This recipe was sent to me by a reader who lives in Germany. She wrote that she always makes these gingerbread boys every Christmas, not for her children, but for her husband of forty-three years. Making these gingerbread boys is a big part of their holiday celebration and has become a much-enjoyed tradition for both of them.

She urged me to try this recipe for myself and if I liked it, to share it with my readers, but to please not post her full name. So here is the recipe… thank you Waltraud (Walli) for sharing your recipe… and your story.

Measure all the dry ingredients together into a large bowl.

3 cups flour
1 teaspoon baking soda
1/4 teaspoon salt
2 teaspoons ground ginger
1 teaspoon ground cinnamon
1/4 teaspoon ground nutmeg

Mix all these together thoroughly (a whisk works great).

Cream the butter and brown sugar together until the mixture is light and fluffy.

3/4 cup softened butter (1 1/2 sticks)
3/4 cup brown sugar (firmly packed)

Beat with a large spoon or on high speed if using an electric mixer.

Beat in the molasses, egg, and vanilla.

1/2 cup molasses
1 egg
1 teaspoon vanilla

Continue beating the mixture by hand or on high speed until the consistency is smooth and creamy.

Gradually mix in the dry ingredient mixture, but do not over-beat. Mix by hand or using the mixer’s low speed only until all the ingredients are well combined. Overmixing at this stage will make the cookies tough.

Wrap the dough in plastic wrap and refrigerate for at least three or four hours. Chilling makes the dough easier to handle. I like to roll out only a portion of the dough at a time and position my cutter so I don’t have to keep re-rolling the dough. This helps to prevent too much handling of the dough or adding too much flour, which will make the cookies tough. I keep the rest of the dough cold until I am ready to roll it out.

Preheat the oven to 350°F. Lightly flour your work surface. Roll the dough out to a 1/4-inch thickness and cut gingerbread boy shapes with a cookie cutter. If you don’t have a cookie cutter, cut a gingerbread boy shape out of cardboard, place it on top of the rolled dough, and use a sharp knife to trace around the shape.

Slide a metal spatula under each gingerbread boy and place them approximately one inch apart on ungreased baking sheets. Bake for eight to ten minutes. The cookies are done when the edges are just starting to lightly brown.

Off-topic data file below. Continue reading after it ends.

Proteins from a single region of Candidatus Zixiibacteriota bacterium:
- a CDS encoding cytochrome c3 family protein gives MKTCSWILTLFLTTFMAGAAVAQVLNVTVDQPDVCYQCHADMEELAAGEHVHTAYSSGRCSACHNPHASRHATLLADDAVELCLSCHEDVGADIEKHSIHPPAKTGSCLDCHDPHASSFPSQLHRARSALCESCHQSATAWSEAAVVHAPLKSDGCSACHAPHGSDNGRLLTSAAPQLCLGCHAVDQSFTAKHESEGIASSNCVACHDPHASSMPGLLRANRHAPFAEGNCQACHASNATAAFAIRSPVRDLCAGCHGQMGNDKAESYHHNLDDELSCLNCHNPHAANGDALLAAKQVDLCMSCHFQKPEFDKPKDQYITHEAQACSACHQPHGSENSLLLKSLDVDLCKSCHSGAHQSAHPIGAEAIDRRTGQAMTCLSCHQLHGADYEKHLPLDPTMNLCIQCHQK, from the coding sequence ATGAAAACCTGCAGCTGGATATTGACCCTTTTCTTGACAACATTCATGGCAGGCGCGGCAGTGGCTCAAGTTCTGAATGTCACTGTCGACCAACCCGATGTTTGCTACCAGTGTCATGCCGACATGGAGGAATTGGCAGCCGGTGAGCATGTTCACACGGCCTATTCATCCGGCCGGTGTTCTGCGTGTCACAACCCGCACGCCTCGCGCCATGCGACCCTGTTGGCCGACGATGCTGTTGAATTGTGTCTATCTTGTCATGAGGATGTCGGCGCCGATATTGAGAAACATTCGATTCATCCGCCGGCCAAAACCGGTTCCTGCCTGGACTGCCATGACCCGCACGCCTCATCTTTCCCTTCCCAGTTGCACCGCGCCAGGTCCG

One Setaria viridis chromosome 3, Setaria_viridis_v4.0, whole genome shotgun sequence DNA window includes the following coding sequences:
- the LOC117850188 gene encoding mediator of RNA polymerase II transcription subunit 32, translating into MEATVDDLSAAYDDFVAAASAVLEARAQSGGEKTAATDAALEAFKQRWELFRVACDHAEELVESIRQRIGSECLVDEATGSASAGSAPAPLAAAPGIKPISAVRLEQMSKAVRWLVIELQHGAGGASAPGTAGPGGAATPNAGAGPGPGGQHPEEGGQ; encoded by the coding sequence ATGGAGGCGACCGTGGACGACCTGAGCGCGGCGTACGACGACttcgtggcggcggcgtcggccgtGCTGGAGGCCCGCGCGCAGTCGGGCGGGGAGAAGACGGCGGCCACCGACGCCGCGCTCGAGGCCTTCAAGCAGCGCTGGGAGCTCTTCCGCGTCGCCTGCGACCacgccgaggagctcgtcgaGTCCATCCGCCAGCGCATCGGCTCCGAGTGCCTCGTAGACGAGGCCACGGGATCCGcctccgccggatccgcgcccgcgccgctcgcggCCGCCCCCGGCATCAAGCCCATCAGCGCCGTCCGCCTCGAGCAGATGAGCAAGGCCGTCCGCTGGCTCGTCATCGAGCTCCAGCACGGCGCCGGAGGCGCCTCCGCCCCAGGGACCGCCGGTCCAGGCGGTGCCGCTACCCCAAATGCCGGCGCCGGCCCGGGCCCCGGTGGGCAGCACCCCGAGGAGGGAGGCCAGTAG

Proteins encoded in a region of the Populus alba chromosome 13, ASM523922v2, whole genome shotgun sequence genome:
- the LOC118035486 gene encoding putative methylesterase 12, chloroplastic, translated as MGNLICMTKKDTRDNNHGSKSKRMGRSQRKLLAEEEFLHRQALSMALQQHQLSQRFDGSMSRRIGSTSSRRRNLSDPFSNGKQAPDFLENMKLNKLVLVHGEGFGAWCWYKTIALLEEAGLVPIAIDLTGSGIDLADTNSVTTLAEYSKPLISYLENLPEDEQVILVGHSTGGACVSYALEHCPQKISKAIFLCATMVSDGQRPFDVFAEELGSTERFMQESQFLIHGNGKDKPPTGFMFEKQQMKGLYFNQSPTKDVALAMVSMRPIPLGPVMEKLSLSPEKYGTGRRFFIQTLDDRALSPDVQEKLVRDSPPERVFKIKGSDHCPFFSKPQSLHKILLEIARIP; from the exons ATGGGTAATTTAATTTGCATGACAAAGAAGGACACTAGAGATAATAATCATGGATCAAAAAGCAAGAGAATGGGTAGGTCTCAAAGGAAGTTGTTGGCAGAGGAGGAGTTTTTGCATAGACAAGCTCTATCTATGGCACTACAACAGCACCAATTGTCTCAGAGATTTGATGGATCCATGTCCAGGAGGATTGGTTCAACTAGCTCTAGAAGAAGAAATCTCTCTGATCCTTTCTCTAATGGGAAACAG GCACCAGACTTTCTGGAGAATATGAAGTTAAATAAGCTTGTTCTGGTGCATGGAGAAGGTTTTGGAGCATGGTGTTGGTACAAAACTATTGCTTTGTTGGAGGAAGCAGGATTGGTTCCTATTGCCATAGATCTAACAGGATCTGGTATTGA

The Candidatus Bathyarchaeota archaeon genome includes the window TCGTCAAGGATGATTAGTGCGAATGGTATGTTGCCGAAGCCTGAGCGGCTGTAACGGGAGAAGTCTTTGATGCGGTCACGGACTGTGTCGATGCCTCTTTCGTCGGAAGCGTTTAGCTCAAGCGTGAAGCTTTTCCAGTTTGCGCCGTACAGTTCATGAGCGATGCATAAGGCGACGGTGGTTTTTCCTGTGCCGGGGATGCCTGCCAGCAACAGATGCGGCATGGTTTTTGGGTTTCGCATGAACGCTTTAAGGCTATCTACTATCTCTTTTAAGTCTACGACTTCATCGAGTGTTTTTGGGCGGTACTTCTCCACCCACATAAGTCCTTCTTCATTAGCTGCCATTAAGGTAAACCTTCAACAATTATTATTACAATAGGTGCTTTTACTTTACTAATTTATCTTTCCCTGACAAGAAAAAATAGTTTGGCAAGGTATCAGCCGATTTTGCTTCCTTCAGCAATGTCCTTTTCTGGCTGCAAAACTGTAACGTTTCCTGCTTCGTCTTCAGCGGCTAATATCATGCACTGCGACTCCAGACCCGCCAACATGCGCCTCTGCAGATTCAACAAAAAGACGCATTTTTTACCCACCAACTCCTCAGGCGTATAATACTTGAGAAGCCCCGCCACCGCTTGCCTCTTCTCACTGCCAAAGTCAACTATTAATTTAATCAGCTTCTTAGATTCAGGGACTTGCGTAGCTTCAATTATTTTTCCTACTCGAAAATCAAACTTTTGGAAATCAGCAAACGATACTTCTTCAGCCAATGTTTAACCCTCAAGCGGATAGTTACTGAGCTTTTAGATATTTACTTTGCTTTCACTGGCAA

Leave the cookies on the baking sheet for a minute or two, then use a second or washed spatula (don’t forget, there is a raw egg in the unbaked dough) to remove them to racks. Let the cookies cool completely before decorating.

Decorate your gingerbread boys to give them personalities. This can be a fun family project. For this group we used white butter cream frosting and kept our decorations very simple… last year we added hair, clothes, and smiles and frowns, and made each cookie different. The decorations can be as simple or as fancy as you wish.

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These are great cookies. I only made round cookies but I love the taste and they turned out really good. This is a great blog. I really enjoy it.

Grammy Rose

My 9year old granddaughter and I made these gingerbread men the day after Christmas. She is just learning to cook and she followed your photos and instructions without any problem whatsoever. She was so proud when she served her gingerbread boys to her brother and mother and father. You can bet this Grammy was pretty proud too! Keep up the great work.


Those gingerbread boys in the top picture looked so happy and inviting, I just had to try this recipe with my children. I’m not really a baker so I appreciated your step by step illustrated instructions. My boys and I just took it a step at a time and we ended up with the cutest and most delicious gingerbread boys ever. I think this is going to end up as a new Christmas tradition because my youngest is already asking if we can do it again next Christmas. Thanks for this blog, I always get such good ideas when I come here.


I need to make these. They look like a lot of fun. And did you know that if you don’t have cake decorating “tools”, you can put frosting in a plastic syringe, (I have them because we have farm animals), or a zip lock bag with a tiny hole in one corner, and squeeze out just the amount you need in a tidy stream?


We just made gingerbread cookies yesterday (boys & girls & trees & stars, etc) and our recipe (from Cooks Illustrated) suggested rolling the dough between parchment paper and freezing it for 15 – 20 minutes before cutting. I also cut my shapes right next to each other to minimize re-rolling BUT doing it between parchment means not having to use any extra flour, so the re-rolled cookies tasted nearly identical to the first batch =) I don’t love wasting paper but I will happily use a few sheets every year to avoid having that last dozen or so of over-worked, over-floured cookies. We got a bulk pack of extra thin parchment from the cooking supply store years ago and it’s the perfect thing for this (works great for rolling pie crust without extra flour, too!)